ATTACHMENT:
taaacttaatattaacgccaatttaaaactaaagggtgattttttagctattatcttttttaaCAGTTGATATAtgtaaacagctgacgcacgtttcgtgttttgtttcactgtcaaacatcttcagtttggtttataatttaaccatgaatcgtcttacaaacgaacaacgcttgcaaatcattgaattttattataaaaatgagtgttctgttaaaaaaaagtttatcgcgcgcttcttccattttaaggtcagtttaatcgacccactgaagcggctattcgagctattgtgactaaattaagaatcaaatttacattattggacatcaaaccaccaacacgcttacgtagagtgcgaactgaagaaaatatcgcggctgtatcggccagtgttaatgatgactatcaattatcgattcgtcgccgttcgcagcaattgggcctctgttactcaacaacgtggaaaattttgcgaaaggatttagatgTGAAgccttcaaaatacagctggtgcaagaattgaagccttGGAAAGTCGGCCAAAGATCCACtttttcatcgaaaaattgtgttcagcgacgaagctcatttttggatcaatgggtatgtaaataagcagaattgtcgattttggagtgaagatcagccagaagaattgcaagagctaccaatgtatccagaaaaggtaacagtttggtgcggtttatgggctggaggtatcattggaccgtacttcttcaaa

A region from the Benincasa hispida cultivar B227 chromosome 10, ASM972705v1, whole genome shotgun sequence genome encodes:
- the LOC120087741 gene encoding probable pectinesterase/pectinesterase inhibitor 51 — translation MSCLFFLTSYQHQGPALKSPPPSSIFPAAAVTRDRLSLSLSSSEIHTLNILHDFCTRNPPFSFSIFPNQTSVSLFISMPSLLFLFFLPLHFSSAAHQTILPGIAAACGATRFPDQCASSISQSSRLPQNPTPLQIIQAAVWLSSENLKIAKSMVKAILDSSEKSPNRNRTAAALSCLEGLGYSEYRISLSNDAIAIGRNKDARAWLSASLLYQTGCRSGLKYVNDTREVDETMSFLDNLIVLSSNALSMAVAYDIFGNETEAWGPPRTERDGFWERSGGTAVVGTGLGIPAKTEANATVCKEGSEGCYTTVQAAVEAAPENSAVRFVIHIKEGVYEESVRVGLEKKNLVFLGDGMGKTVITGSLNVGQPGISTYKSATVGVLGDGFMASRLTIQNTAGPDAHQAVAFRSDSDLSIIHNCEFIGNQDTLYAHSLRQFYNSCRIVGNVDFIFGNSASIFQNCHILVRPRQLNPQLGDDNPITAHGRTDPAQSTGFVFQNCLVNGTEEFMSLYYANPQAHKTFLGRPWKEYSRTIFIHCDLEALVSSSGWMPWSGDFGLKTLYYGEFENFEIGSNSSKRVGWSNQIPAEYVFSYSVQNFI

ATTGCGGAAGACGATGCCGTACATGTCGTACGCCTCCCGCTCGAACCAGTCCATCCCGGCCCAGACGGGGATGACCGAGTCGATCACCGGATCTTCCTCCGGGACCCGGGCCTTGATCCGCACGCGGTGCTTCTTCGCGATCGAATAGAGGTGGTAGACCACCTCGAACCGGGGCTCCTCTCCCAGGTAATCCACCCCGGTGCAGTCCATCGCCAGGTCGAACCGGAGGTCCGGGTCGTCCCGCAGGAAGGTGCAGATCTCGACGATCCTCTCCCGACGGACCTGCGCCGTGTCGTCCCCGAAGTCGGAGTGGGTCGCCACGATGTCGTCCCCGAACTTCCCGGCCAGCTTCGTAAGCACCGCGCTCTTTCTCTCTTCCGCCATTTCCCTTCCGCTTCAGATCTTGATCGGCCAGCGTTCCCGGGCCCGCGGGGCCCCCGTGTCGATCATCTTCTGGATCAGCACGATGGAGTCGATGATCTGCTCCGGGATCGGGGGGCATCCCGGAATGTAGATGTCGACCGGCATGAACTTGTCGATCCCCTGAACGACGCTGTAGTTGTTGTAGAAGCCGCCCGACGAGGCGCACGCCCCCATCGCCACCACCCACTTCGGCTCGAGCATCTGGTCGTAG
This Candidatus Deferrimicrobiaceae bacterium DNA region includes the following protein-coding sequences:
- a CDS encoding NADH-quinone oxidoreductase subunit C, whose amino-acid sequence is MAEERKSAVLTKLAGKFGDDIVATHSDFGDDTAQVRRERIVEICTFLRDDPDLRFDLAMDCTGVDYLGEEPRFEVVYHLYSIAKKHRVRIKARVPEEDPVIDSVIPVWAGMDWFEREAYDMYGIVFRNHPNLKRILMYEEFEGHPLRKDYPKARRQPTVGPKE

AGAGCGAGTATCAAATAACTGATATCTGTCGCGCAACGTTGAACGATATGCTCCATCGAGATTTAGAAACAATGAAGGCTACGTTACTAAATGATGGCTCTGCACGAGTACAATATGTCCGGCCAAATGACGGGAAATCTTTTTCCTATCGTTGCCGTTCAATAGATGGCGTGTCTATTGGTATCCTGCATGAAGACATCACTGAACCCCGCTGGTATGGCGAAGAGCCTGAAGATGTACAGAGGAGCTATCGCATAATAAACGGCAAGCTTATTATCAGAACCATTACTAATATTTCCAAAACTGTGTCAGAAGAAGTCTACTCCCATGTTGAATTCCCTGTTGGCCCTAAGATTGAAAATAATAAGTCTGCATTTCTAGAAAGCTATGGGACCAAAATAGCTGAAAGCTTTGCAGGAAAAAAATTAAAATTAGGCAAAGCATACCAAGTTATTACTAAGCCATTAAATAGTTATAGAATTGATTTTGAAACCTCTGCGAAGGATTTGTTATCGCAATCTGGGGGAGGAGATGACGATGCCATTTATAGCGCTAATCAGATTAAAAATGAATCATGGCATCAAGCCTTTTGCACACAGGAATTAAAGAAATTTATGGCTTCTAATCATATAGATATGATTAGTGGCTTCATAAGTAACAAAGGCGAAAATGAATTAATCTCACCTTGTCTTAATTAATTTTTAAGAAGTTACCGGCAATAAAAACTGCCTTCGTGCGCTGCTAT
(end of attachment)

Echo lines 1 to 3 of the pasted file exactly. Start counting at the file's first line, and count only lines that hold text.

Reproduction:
taaacttaatattaacgccaatttaaaactaaagggtgattttttagctattatcttttttaaCAGTTGATATAtgtaaacagctgacgcacgtttcgtgttttgtttcactgtcaaacatcttcagtttggtttataatttaaccatgaatcgtcttacaaacgaacaacgcttgcaaatcattgaattttattataaaaatgagtgttctgttaaaaaaaagtttatcgcgcgcttcttccattttaaggtcagtttaatcgacccactgaagcggctattcgagctattgtgactaaattaagaatcaaatttacattattggacatcaaaccaccaacacgcttacgtagagtgcgaactgaagaaaatatcgcggctgtatcggccagtgttaatgatgactatcaattatcgattcgtcgccgttcgcagcaattgggcctctgttactcaacaacgtggaaaattttgcgaaaggatttagatgTGAAgccttcaaaatacagctggtgcaagaattgaagccttGGAAAGTCGGCCAAAGATCCACtttttcatcgaaaaattgtgttcagcgacgaagctcatttttggatcaatgggtatgtaaataagcagaattgtcgattttggagtgaagatcagccagaagaattgcaagagctaccaatgtatccagaaaaggtaacagtttggtgcggtttatgggctggaggtatcattggaccgtacttcttcaaa

A region from the Benincasa hispida cultivar B227 chromosome 10, ASM972705v1, whole genome shotgun sequence genome encodes:
- the LOC120087741 gene encoding probable pectinesterase/pectinesterase inhibitor 51 — translation MSCLFFLTSYQHQGPALKSPPPSSIFPAAAVTRDRLSLSLSSSEIHTLNILHDFCTRNPPFSFSIFPNQTSVSLFISMPSLLFLFFLPLHFSSAAHQTILPGIAAACGATRFPDQCASSISQSSRLPQNPTPLQIIQAAVWLSSENLKIAKSMVKAILDSSEKSPNRNRTAAALSCLEGLGYSEYRISLSNDAIAIGRNKDARAWLSASLLYQTGCRSGLKYVNDTREVDETMSFLDNLIVLSSNALSMAVAYDIFGNETEAWGPPRTERDGFWERSGGTAVVGTGLGIPAKTEANATVCKEGSEGCYTTVQAAVEAAPENSAVRFVIHIKEGVYEESVRVGLEKKNLVFLGDGMGKTVITGSLNVGQPGISTYKSATVGVLGDGFMASRLTIQNTAGPDAHQAVAFRSDSDLSIIHNCEFIGNQDTLYAHSLRQFYNSCRIVGNVDFIFGNSASIFQNCHILVRPRQLNPQLGDDNPITAHGRTDPAQSTGFVFQNCLVNGTEEFMSLYYANPQAHKTFLGRPWKEYSRTIFIHCDLEALVSSSGWMPWSGDFGLKTLYYGEFENFEIGSNSSKRVGWSNQIPAEYVFSYSVQNFI